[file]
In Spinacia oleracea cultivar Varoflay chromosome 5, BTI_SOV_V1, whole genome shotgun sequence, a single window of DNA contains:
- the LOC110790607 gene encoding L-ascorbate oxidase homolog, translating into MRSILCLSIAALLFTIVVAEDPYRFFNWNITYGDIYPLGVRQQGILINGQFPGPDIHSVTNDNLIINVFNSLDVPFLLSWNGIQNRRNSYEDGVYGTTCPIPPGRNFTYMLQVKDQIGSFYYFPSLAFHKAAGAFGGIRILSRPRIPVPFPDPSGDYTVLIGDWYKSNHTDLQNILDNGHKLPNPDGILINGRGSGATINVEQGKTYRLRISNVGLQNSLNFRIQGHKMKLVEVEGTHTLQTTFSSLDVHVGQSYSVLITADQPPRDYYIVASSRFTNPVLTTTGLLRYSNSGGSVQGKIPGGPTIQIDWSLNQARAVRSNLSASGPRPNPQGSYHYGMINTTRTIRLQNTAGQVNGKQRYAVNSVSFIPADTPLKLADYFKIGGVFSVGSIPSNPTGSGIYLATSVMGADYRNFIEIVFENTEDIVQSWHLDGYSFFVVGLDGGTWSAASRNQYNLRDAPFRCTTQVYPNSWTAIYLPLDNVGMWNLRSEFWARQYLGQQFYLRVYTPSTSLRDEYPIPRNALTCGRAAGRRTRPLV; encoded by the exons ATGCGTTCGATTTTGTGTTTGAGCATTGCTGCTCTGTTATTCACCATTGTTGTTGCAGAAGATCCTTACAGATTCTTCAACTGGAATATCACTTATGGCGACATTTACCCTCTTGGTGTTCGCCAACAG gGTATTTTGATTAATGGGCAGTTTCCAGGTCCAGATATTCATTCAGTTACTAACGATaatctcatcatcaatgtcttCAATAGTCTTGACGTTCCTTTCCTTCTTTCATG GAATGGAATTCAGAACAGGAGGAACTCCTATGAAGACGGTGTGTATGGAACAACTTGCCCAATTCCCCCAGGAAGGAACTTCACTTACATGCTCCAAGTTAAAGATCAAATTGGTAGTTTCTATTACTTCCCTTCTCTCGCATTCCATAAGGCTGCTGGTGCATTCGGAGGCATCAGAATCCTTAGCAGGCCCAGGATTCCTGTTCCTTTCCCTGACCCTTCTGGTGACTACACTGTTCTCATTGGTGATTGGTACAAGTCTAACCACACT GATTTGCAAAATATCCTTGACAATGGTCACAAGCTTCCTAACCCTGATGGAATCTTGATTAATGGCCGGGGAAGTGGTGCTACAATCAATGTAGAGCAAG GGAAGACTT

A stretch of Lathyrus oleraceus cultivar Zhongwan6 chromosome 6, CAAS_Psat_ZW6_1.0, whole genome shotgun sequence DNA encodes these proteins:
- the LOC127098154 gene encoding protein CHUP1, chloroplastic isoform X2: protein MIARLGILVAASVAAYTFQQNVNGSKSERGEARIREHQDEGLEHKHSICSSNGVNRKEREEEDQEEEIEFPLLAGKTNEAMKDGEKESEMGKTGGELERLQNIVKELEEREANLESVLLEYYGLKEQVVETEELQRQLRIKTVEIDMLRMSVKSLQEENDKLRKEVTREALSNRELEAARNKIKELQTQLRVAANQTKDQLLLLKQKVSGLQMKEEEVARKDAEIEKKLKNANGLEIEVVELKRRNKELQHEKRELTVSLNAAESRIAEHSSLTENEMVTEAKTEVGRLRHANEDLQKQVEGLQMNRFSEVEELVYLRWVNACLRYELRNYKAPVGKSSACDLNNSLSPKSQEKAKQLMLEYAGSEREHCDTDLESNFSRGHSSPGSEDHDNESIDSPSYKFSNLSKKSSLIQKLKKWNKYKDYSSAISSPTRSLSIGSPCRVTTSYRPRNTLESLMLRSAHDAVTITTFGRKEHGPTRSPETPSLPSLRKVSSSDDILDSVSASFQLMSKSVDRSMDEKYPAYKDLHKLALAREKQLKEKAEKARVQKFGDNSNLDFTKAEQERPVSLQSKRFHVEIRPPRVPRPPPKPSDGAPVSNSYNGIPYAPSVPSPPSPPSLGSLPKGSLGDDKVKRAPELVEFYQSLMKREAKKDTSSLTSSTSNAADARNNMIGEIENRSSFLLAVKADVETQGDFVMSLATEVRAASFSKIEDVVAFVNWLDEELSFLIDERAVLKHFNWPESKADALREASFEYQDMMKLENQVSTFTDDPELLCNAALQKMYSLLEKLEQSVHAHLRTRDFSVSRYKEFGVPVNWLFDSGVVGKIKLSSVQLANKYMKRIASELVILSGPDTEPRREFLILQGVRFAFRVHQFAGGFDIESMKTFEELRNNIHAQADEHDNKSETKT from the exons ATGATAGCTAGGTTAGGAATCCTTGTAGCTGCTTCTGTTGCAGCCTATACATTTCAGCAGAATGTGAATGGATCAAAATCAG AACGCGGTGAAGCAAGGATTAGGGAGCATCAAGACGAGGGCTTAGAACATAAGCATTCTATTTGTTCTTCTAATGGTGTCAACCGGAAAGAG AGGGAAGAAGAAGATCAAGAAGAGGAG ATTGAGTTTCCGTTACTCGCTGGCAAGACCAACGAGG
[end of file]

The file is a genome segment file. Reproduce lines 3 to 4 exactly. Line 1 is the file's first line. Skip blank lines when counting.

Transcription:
A stretch of Lathyrus oleraceus cultivar Zhongwan6 chromosome 6, CAAS_Psat_ZW6_1.0, whole genome shotgun sequence DNA encodes these proteins:
- the LOC127098154 gene encoding protein CHUP1, chloroplastic isoform X2: protein MIARLGILVAASVAAYTFQQNVNGSKSERGEARIREHQDEGLEHKHSICSSNGVNRKEREEEDQEEEIEFPLLAGKTNEAMKDGEKESEMGKTGGELERLQNIVKELEEREANLESVLLEYYGLKEQVVETEELQRQLRIKTVEIDMLRMSVKSLQEENDKLRKEVTREALSNRELEAARNKIKELQTQLRVAANQTKDQLLLLKQKVSGLQMKEEEVARKDAEIEKKLKNANGLEIEVVELKRRNKELQHEKRELTVSLNAAESRIAEHSSLTENEMVTEAKTEVGRLRHANEDLQKQVEGLQMNRFSEVEELVYLRWVNACLRYELRNYKAPVGKSSACDLNNSLSPKSQEKAKQLMLEYAGSEREHCDTDLESNFSRGHSSPGSEDHDNESIDSPSYKFSNLSKKSSLIQKLKKWNKYKDYSSAISSPTRSLSIGSPCRVTTSYRPRNTLESLMLRSAHDAVTITTFGRKEHGPTRSPETPSLPSLRKVSSSDDILDSVSASFQLMSKSVDRSMDEKYPAYKDLHKLALAREKQLKEKAEKARVQKFGDNSNLDFTKAEQERPVSLQSKRFHVEIRPPRVPRPPPKPSDGAPVSNSYNGIPYAPSVPSPPSPPSLGSLPKGSLGDDKVKRAPELVEFYQSLMKREAKKDTSSLTSSTSNAADARNNMIGEIENRSSFLLAVKADVETQGDFVMSLATEVRAASFSKIEDVVAFVNWLDEELSFLIDERAVLKHFNWPESKADALREASFEYQDMMKLENQVSTFTDDPELLCNAALQKMYSLLEKLEQSVHAHLRTRDFSVSRYKEFGVPVNWLFDSGVVGKIKLSSVQLANKYMKRIASELVILSGPDTEPRREFLILQGVRFAFRVHQFAGGFDIESMKTFEELRNNIHAQADEHDNKSETKT from the exons ATGATAGCTAGGTTAGGAATCCTTGTAGCTGCTTCTGTTGCAGCCTATACATTTCAGCAGAATGTGAATGGATCAAAATCAG AACGCGGTGAAGCAAGGATTAGGGAGCATCAAGACGAGGGCTTAGAACATAAGCATTCTATTTGTTCTTCTAATGGTGTCAACCGGAAAGAG AGGGAAGAAGAAGATCAAGAAGAGGAG ATTGAGTTTCCGTTACTCGCTGGCAAGACCAACGAGG